I can't wait to try other recipes from this book and soon. I think that this book will become a regular for me to try out new recipes and enhance my own knowledge of my Northern Italian Nona's cooking every day.
The new volume uses it's photographs to add a rare element of humor to the cookbook. It is great good fun to do some celebrity spotting in the pics and be reassured that if Jacque Pepin takes the trouble to eat there, something good much be going on in the back of the house.
The new volume includes a long Pasta and Risotto chapter. A welcome addition.
On the down side, I find some of the recipes fairly long. Several are probably too much for the casual cook, although I believe some of the length is due to their being very thorough in their explanations.
Since this is a sequel to a well received book, I find the Pantry section to be a waste of space. Many named preparations from the first book are repeated in the second. Since these preparations are also available in hundreds of other books, I think this is blatant padding.
Bottom line is that the book is a worthy continuation to the original.
The recipes are powerful in their intense flavor, minimalist approach and creativity, both in new recipes and adaptations of famous, such as the Chicken Saltimbocca, which switches away from the veal, and adds cheese-egg-flour batter.
Also, knocked out by such as Grilled Lobster with Bruschetta Sauce and Indian "Bouillabaisse." For openers sure to hit the mark as favorites, try Suppli al Telefono, cheese filled rice balls or the Eggplant Meatballs. Dessert which combines two of my fettishes so exquisitely, Blueberry-Lemon Meringue Pie.
This is what I would rate a medium complexity cookbook in terms of skill level, and the ingredients are not too exotic to find. The book is supplemented with great instructions. Would have enjoyed photos of serving suggestions, but this in no way detracts from this work of the highest class! This one will continue to bless cooks who put its charm and class to use in their kitchens!
Some of the recipes are summer and spring seasonal, such as Lemongrass Vichyssoise, Chilled Melon and Vodka Soup, Soft Shell Crabs with Tomato Nage, and Spring Risotto - I'll look forward to trying them in warmer weather. Others are perfect for harvest-time, fall, winter, and holiday cooking and baking - the first recipe I tried was Green Tomato Chutney, which used up my late-season bounty of unripe fresh tomatoes. I served it with my newest favorite dish - Chili and Sage-Rubbed Salmon, accompanied by buttered rice, with Plum Clafoutis for dessert, all accompanied by Champagne. (Almost every recipe is paired with excellent wine recommendations.Read more ›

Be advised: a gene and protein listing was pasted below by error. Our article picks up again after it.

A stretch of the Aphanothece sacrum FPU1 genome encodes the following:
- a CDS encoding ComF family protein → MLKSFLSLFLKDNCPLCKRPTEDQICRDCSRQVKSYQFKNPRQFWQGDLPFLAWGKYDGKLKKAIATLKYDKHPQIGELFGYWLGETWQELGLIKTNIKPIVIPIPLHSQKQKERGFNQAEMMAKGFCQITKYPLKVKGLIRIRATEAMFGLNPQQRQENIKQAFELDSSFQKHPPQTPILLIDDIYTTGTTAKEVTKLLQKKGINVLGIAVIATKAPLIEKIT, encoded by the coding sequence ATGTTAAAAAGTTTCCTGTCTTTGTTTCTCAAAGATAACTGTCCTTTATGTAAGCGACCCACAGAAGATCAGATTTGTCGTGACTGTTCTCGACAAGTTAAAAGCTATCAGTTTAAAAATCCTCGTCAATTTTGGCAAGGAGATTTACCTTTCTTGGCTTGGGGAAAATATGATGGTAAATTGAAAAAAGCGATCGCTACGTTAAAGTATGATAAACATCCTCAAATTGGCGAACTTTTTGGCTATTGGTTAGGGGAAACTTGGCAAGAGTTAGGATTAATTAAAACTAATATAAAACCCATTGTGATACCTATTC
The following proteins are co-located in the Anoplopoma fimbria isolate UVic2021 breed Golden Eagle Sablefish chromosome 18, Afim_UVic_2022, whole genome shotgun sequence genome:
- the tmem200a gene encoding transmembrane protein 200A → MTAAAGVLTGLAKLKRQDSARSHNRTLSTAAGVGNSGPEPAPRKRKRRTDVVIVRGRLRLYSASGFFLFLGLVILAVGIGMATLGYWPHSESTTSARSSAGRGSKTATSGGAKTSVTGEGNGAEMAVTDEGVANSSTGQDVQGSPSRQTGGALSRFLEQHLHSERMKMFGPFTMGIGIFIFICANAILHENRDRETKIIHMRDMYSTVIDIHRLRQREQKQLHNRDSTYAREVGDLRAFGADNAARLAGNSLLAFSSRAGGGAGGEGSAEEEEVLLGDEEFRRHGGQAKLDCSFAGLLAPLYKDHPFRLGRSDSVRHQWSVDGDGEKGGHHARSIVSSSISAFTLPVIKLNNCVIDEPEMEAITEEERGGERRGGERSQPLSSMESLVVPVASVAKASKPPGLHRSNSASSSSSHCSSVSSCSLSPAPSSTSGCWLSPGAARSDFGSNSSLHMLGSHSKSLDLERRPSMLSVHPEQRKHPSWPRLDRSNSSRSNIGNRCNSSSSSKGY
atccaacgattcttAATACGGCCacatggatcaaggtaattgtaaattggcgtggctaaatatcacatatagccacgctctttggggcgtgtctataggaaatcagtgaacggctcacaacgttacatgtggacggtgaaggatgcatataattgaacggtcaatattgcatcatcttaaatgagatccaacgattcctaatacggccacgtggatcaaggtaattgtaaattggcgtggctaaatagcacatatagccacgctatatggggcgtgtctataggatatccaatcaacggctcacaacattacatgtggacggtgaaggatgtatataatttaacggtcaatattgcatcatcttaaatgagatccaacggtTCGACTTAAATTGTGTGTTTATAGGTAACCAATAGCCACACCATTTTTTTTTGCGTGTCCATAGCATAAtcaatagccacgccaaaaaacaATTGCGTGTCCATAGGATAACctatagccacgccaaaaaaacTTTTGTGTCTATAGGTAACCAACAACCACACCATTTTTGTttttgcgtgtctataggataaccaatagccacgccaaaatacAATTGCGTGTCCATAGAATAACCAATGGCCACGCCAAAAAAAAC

Most recent customer reviews
i LOVED the first Union Square Cookbook, and use its recipes regularly...and i have been SO disappointed with this one... Read morePublished on March 8 2003
Sometimes the ingredient lists are a bit daunting,especially if one lives outside of a major metropolitan area, but it's worth the effort. Read morePublished on Sept. 26 2002 by Stefanie N
Some of these recipes are a little difficult to follow, but overall this is a good cookbook. The entrees are crowd pleasers at dinner parties!Published on April 17 2002 by Amazon Customer
Although I do not have their first book, the second book is a joy to use and read. The authors' sense of humor is revealed through several photographic series of comical... Read morePublished on Feb. 13 2002
If you've ever eaten at the Union Square Cafe and loved it, you'll be happy to know that there is now a 2nd book of recipes from that famed eatery. Read morePublished on Jan. 20 2002